Sunderland AFC players of the past: Monty, Super Kev, Shack and Cloughie in the same line-up
Well what a response we got to this question!
We asked the members of the new Sunderland Echo nostalgia page on social media, ‘If you could bring back one Sunderland player from the past, who would it be?’.
And oh how it divided opinion on the page which is called Wearside Echoes.
However, we have compiled the results and what a line-up this would make.
In goal, and second in the overall poll, was the fantastic Jimmy Montgomery, FA Cup Final hero and still held in the highest regard by fans.
One Wearside Echoes follower hailed his 1973 save at Wembley as not only the best by a Sunderland keeper but the best ever by any keeper.
Another put it up there with the Gordon Banks save in the 1970 World Cup against Brazil.
There were plenty of options for the defence with Charlie Hurley leading the way. He also topped the overall poll ahead of Monty.
The Irish centre back played more than 400 times for Sunderland.
Echoes follower Ron Chisholm had plenty of suggestions for the defence, and among them was the ‘raw-boned centre half Ray Daniels’.
Malcolm Watson highlighted Colin Todd, who he described as the ‘best home grown outfield player.’ He made 173 appearances for Sunderland before moving on in 1971 to Derby County, and eventually he won 27 caps for England.
Another 1973 hero Dave Watson gets the backing of Joan and John Allan. Dave was the centre forward who made the move to centre half after Bob Stokoe arrived on Wearside. He too went on to play for England.
The choices for the midfield slots were vast and dozens of you had your say.
But who could overlook Stan Anderson. Certainly not Peter Whillians, who said: “After a lot of thought it has to be the captain of the North. Stan Anderson. Captained all three North East clubs. Will never be done again. Rip Stan.”
Joining Stan in midfield are Len Shackleton, often referred to as the Crown Prince of Football, and who got the vote of Freda Fairley.
Scottish left half Jim Baxter was the choice of Carol Yeats. Jim appeared 87 times for Sunderland and scored 10 goals between 1965 and 1967.
Your votes meant a 4-3-3 line-up with three famous forwards in our starting 11.
One was Brian Clough, who scored 54 times in 61 appearances before cruciate ligament damage ended his career. David Griffiths, Eileen Watson, Steven Ross and Les Mitchell were among his fans and he finished third in our poll.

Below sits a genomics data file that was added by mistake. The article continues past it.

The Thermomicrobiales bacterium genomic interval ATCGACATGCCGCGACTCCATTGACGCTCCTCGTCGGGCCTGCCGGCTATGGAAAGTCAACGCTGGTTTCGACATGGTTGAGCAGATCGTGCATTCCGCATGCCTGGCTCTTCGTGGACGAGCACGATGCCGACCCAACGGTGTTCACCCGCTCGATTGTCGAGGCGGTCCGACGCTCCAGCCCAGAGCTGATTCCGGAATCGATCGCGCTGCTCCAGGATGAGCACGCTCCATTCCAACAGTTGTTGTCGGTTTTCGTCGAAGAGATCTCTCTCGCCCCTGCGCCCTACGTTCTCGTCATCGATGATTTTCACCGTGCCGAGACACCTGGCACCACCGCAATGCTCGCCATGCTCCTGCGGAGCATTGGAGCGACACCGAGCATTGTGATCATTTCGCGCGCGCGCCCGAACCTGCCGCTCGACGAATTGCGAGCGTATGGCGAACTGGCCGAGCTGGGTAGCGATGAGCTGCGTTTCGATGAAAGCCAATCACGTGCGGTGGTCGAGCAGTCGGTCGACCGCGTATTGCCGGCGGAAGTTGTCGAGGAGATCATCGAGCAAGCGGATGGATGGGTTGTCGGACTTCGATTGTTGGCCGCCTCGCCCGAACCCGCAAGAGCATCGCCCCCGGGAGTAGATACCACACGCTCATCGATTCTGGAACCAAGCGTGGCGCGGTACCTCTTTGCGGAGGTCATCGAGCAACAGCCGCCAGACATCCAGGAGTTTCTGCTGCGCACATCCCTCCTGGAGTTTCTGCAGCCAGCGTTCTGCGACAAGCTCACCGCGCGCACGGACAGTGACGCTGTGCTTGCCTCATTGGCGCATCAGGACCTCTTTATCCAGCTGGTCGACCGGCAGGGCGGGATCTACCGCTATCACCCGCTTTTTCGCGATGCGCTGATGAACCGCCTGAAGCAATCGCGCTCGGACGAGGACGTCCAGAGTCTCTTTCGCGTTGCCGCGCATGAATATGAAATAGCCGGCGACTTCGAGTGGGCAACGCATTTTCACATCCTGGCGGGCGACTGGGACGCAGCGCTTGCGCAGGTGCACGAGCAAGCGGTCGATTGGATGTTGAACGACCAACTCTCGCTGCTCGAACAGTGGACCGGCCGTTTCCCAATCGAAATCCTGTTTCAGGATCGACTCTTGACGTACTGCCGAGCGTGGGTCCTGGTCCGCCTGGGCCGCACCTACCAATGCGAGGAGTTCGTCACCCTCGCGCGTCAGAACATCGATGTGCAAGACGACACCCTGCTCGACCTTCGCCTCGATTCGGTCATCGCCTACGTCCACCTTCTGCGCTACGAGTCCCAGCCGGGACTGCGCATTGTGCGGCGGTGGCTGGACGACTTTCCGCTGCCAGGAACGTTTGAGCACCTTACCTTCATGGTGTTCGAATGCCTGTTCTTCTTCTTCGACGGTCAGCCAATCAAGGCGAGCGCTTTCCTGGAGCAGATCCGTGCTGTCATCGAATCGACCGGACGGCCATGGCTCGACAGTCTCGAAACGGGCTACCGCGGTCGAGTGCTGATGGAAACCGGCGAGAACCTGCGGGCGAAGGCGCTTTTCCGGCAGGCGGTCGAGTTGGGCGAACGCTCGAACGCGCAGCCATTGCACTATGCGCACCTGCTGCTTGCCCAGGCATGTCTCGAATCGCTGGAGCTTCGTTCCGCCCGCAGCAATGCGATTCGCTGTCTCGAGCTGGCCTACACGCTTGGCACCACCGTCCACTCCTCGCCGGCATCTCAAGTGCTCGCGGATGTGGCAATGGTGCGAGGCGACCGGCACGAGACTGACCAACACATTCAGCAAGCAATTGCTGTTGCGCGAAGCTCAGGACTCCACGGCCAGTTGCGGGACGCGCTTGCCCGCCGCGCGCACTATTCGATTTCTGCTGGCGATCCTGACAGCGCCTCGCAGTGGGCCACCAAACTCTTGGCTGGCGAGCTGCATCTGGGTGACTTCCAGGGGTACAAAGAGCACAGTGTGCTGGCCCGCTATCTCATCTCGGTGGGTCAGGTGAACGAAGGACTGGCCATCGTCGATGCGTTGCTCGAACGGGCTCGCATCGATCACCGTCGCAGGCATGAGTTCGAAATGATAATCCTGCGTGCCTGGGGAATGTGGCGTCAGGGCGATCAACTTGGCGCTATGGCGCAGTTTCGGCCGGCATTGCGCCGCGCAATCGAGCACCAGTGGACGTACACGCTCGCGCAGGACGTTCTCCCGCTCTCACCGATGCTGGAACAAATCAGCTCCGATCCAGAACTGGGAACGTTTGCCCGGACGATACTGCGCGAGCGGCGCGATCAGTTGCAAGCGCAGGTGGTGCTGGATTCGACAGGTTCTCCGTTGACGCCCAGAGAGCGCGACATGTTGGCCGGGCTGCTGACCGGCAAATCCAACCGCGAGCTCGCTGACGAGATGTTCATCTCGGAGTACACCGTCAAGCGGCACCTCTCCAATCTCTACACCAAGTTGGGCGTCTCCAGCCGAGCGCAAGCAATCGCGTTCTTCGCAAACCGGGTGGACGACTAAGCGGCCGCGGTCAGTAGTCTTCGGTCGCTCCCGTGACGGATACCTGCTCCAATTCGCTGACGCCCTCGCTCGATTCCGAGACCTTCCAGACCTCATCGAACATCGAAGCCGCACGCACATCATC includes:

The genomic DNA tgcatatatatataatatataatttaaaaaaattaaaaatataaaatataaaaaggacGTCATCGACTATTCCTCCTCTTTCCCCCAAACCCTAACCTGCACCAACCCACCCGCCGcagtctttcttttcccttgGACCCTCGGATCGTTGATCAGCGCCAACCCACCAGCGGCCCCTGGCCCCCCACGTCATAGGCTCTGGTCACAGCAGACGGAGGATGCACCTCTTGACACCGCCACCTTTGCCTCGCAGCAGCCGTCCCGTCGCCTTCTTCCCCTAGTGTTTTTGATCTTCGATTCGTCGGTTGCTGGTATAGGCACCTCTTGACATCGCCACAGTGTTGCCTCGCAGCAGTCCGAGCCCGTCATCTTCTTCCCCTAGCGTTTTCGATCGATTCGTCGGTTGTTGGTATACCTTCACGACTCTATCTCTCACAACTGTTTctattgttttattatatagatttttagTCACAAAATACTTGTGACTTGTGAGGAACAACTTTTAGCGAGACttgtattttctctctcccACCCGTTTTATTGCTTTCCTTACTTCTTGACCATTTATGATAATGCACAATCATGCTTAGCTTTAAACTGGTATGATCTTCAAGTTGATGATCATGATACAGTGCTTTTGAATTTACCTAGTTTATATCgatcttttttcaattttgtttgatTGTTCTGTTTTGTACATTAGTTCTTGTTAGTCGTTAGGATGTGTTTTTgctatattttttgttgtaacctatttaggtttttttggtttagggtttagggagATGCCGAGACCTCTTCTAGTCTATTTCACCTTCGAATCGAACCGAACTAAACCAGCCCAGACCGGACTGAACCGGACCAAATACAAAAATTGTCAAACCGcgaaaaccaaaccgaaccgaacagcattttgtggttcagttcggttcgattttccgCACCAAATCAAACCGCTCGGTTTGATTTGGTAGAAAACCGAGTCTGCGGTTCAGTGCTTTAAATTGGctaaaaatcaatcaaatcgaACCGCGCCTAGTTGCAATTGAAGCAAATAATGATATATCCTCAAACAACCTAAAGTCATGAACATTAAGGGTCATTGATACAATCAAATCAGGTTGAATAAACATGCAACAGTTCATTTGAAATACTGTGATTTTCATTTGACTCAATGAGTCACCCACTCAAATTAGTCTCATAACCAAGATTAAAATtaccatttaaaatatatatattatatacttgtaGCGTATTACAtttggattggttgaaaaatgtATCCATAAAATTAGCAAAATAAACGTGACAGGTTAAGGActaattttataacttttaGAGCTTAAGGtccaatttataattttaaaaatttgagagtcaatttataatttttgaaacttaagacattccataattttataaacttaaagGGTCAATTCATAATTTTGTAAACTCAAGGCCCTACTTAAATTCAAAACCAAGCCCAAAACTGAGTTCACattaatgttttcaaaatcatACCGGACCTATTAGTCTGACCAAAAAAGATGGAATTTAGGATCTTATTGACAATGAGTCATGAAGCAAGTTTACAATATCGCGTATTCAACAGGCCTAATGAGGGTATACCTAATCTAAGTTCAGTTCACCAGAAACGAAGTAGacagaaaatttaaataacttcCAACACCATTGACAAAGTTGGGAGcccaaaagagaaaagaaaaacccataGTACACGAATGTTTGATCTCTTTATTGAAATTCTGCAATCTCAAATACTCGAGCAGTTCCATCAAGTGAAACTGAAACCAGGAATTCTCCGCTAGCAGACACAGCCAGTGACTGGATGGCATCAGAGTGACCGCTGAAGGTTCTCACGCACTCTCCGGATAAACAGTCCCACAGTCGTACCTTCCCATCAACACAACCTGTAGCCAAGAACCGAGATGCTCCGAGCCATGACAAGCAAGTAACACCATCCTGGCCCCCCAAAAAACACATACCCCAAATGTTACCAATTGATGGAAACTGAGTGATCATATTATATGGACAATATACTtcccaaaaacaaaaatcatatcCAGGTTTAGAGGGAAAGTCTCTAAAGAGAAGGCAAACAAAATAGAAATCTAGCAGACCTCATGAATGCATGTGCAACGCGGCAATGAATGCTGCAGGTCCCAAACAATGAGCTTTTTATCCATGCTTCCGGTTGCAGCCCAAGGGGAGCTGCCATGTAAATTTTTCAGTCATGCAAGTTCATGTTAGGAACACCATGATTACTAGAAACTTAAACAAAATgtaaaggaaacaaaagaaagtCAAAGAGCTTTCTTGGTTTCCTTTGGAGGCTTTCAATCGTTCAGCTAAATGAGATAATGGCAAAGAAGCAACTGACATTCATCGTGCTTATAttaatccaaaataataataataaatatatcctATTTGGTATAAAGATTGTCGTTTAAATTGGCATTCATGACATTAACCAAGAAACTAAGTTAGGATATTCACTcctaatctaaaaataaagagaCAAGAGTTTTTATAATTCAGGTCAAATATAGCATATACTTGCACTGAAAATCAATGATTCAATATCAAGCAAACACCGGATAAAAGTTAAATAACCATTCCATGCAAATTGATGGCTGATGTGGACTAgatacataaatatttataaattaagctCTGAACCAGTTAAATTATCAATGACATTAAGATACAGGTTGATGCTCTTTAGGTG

Joining him is Trevor Ford, the Welshman who netted 67 times in 108 games between 1950 and 1953. Tony Flynn and Ron Chisholm were among his fans and Ron said: “I was in the Fulwell End when Mr Ford smashed the crossbar from about 30 yards out.”
And to complete an amazing front three, we have Kevin Phillips. Super Kev wins the vote of Karla Stobbart and Ray Dugdale for a career which saw him net 113 times in 208 games.
That’s a front line with 234 goals between them!
But there were plenty of other options too including Gary Rowell, George Herd and Stan Cummins.
Irishman Billy Bingham, another 1973 FA Cup Final hero Micky Horswill, and Nicky Sharkey also made the list.
Others including Ann Storey said there were too many good players to narrow the list down to just one.
We thank everyone who responded to the question and those who liked it including Kath Russell, Isabel Cummins, Julie Cheal, Peter Woodhill and David Griffiths.
We would love to hear from more people interested in joining the Wearside Echoes page on Facebook. We are rapidly closing in on the 900 members mark and you could help us boost the total to 1,000.
The page is described as ‘A place to share your memories of growing up on Wearside and in County Durham, brought to you by the Sunderland Echo.
We’d love to hear the tales you’ve got to tell of life in and around Sunderland – so feel free to share your stories and photographs here and contact our nostalgia correspondent directly on firstname.lastname@example.org
Get in touch and share those memories of times gone by.
Is there a former pub, club, restaurant, shop or store you would like us to reflect on.